EEC still ranks one of the most fatal female cancers worldwide and disease progression very often accompany with worse clinical outcomes and treatment failure. Identifying genes or canonical pathways associated with advanced cancer can help to unmask the mechanisms of tumor malignancy as well as provide us with novel drug targets. It has been recognized clinically that cancer cells, especially the advanced and metastatic ones, possess characters reminiscent of those of normal stem cells. The degree of stem cell gene expression correlates with pivotal tumor features and patient prognosis [10
]. Hence, identifying shared genes between late EECs and stem cells will provide new insights into cancer biology, as well as new prognosis markers and therapeutic targets. In this study, we identified a 217-probeset signature which could distinguish late (stages III-IV) from early (stages I-II) EECs (Figure ). More low stage disease array data than high stage ones were obtained, which may partly due to the fact that the early diagnosis takes place in almost 90% of EEC clinically. We combined primary and metastatic late EEC samples in one group since their molecular profiles are indistinguishable (not shown). Prostate EpiSCs were used as a comparative group since array data for endometrial stem cells is not available yet. Nevertheless, prostate CD133+ cells are still epithelial stem cells and therefore good controls. Other EpiSC data should reproduce part of our findings.
Our results reveal a previously unaware link between genes associated with EpiSC identity and the histopathological traits of EECs. It is possible that these genes contribute to the stem cell-like phenotypes of late EECs. A total of 26 EpiSC genes were found overexpressed in late EECs (Figure ), and genes down-regulated in late EECs (Figure ; 77 probe sets) are also absence in EpiSCs (Figure ). Among those 26 overexpressed genes there are famous oncogenes or stemness genes (Figure , underlined). ADAM17 (A Disintegrin and A Metalloproteinase 17), also known as tumor necrosis factor-alpha converting enzyme (TACE) or less commonly CD156q, is a therapeutic target in multiple diseases since major contemporary pathologies like cancer, inflammatory and vascular diseases seem to be connected to its cleavage abilities [40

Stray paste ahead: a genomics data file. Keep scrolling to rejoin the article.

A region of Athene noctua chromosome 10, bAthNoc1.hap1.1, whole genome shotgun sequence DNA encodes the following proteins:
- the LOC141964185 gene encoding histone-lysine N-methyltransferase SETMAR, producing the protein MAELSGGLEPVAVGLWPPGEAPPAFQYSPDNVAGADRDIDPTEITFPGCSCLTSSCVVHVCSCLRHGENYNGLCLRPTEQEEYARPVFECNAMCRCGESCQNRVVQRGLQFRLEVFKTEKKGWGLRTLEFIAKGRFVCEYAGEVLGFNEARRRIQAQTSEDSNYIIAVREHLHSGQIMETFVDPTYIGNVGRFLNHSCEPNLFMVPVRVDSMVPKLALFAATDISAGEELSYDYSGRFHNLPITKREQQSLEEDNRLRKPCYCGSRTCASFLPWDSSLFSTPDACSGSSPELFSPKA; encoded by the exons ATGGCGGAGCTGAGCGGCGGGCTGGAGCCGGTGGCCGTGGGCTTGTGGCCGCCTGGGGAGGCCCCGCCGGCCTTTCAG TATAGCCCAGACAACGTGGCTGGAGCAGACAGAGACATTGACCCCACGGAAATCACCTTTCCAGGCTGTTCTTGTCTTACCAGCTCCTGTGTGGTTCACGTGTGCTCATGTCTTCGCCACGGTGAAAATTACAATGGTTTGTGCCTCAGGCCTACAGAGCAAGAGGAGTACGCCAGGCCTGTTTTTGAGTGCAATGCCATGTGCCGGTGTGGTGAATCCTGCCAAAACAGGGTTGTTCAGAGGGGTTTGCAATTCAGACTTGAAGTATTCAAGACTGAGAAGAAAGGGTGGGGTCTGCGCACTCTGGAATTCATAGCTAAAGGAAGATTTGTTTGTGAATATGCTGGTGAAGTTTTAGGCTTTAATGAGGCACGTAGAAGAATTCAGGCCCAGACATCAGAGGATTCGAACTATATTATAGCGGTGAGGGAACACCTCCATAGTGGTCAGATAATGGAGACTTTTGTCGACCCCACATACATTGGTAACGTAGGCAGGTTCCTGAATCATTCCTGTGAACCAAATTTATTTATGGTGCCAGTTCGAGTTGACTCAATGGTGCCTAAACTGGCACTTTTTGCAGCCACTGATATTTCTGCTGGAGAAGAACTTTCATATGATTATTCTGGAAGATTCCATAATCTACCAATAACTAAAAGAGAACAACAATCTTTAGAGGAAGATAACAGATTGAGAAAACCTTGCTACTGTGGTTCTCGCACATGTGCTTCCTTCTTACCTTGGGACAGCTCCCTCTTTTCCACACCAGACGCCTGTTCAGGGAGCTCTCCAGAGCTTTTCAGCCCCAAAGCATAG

]. CAP1 (adenylate cyclase-associated protein 1) overexpressed in pancreatic cancers is involved in cancer cell motility [41
]. CAPG (capping protein (actin filament), gelsolin-like) also contributes in the motility of pancreatic cancer cells [42
]. PDCD10 (CCM3) is involved in cerebral cavernous malformations (CCM) [43
] and is found to interact with Ste20-related kinase MST4 to promote cell growth and transformation via modulation of the ERK pathway [44
]. PSEN1 (presenilin 1) is involved in apoptosis, overexpressed in high-risk patients with stage I non-small cell lung cancer (NSCLC), and is in a prognosis signature of NSCLC patients [45